Stars will be present. Preshows will be hosted. Odds will be debated. But will Sunday's Oscars be the Oscars, preeminence and all?
"I cannot recall a time when the Oscars were less prominent in the days before the event," says Sasha Stone, editor of oscarwatch.com. "This year, no one really seems to be that interested in the Oscars, except those of us who obsess on them."
The problem? Tabloid circumstances beyond the Academy's control.
"The Britney and Anna Nicole stories are leading not only the entertainment news, but the local news programs as well," Stone says via email. "Nobody can really talk about anything else.
Elayne Rapping, professor emeritus of American studies at the University of Buffalo, agrees. Unhappily.
"It's depressing," Rapping says. "The Oscars will not get the attention that all these crazy stories are getting because the tabloids have pretty much taken over the news media."
To be sure, the Oscars have been confronted with bigger news events than the Britney Spears hair-and-rehab saga and the Anna Nicole Smith body-and-baby soap opera. In 1968, the ceremony was postponed following the assassination of the Reverend Martin Luther King Jr. In 1981, it was postponed following the assassination attempt on President Reagan. In 2003, it was interrupted periodically for updates from what was then the new battleground of Iraq.
In those times and more, the Oscars was as a diversion from the real harsh world. This weekend, its 79th edition will, in part, be a diversion from the diversions.
Says Stone: "I think the Academy can't win in this situation."
Another potential problem: The nominated movies.
Of the Best Picture contenders, only The Departed was a mass-appeal favorite, grossing over $130 million. Each of the other four nominees was outdone at the box office by the likes of The Santa Clause 3: The Escape Clause and Scary Movie 4.
To Rapping, the disconnect between the Academy's prized films and the box-office's isn't so much a reflection on Academy voters as audiences.
"The Oscars are the old celebrity royalty," Rapping says. "It used to be people were really into the movies, and really cared a lot about movies. The trend has been to move toward different kinds of entertainment."
Perhaps if a different kind of movie—i.e., Borat—were a Best Picture nominee...
"If Sacha Baron Cohen was going to present that could draw ratings," Stone says, "but they'd really have to publicize it—get the word out that he might embarrass the Academy by making a scrotum joke."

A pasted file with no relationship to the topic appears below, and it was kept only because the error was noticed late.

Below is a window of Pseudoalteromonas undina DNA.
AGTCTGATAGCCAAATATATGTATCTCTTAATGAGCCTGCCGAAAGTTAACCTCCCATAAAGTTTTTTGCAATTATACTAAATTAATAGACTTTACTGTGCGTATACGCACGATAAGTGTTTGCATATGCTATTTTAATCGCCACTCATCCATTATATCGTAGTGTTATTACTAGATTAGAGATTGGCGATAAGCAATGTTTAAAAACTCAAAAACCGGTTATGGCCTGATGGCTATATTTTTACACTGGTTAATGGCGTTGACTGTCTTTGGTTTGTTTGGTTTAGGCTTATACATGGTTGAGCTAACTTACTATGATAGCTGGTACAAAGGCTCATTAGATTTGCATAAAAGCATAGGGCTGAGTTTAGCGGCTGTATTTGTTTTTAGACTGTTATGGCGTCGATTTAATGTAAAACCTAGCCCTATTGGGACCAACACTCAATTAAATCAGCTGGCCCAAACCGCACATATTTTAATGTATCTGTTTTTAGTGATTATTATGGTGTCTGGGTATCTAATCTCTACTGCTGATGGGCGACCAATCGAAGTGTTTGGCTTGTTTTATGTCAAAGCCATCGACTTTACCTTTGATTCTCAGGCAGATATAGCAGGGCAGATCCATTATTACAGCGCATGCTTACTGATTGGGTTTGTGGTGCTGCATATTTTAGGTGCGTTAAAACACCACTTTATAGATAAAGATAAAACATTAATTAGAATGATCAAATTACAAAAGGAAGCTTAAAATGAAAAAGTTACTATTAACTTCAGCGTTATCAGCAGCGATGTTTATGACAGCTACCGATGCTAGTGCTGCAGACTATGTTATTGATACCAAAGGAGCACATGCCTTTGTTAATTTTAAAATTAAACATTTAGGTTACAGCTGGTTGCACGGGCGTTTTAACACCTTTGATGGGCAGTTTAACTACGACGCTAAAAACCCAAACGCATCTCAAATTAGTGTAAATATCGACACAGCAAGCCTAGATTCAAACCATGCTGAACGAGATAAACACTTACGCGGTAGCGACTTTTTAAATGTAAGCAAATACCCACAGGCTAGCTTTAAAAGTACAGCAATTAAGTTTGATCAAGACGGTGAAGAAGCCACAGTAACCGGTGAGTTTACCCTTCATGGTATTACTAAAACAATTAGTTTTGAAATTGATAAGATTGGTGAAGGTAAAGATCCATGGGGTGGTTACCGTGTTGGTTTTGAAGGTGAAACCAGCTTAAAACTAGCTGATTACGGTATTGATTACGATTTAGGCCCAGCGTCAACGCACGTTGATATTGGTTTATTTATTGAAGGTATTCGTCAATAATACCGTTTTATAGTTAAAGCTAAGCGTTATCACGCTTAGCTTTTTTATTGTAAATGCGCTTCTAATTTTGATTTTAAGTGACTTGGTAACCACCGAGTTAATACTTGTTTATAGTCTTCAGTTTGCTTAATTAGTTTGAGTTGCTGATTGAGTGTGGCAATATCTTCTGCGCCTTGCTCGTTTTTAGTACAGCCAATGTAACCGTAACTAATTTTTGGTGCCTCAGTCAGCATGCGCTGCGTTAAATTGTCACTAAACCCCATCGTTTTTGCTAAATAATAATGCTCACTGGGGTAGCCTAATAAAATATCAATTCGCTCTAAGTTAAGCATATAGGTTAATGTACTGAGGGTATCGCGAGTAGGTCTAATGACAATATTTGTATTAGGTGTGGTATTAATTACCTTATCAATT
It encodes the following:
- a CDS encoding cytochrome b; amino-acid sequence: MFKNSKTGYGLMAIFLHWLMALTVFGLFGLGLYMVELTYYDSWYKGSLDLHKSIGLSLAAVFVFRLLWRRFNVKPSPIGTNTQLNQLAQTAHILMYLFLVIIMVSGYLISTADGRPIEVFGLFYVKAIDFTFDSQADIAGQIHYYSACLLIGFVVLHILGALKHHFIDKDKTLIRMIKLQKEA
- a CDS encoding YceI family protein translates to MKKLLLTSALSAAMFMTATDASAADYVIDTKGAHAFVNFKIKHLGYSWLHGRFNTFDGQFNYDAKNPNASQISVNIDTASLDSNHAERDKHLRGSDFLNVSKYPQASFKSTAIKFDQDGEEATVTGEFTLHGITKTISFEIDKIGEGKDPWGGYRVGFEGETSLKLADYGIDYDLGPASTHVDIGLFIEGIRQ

But the Academy isn't going for the full monty. And it's not conceding anything in its quest to maintain its distinction as Hollywood's leading event, not to mention its ever-decreasing Nielsen edge over the American Idol finale show.
Ellen DeGeneres, who got laughs at the Emmys after 9/11, has been enlisted to host. George Clooney, Tom Hanks, Jodie Foster, Nicole Kidman, Jennifer Lopez, Queen Latifah and Tom Cruise are among the scheduled presenters. (Sorry, no mention of Cohen.) Perennial losers and once-again nominees Martin Scorsese and Peter O'Toole are among the storylines to watch.
According to a recent Harris Poll, 43 percent of American adults say they plan to watch the live ABC telecast, which kicks off at 8 p.m. ET/5 p.m. PT.
Of course, more than half (54 percent) say they aren't planning to watch.
Regardless of poll results, it's a safe bet that red-carpet traffic outside the Kodak Theatre in Hollywood will be heavy. E! is planning 10 hours of live Oscar Sunday coverage, beginning at noon ET/9 a.m. PT. Rival TV Guide Channel signs on at 3 p.m. ET/noon PT. E! has Ryan Seacrest and Giuliana DePandi on arrivals duty starting at 6 p.m. ET/3 p.m. PT; TV Guide counters with Joan and Melissa Rivers. (E! and E! Online are divisions of E! Networks.)
According to gaming sites such as BetUS.com and Bodog, it's also still a safe bet that Helen Mirren will win Best Actress for The Queen, Scorsese will win (finally) for The Departed, which itself will win Best Picture. Forest Whitaker remains the oddsmakers' pick for Best Actor for The Last King of Scotland, although O'Toole is on the rise for Venus.
As for odds that Spears and Smith will referenced during the telecast?
Stone thinks DeGeneres is, as she says, "classy enough to resist the urge."
Not that a viewer can't hope.
"If they really had balls they'd have Ellen open the show in a bald wig," Stone says.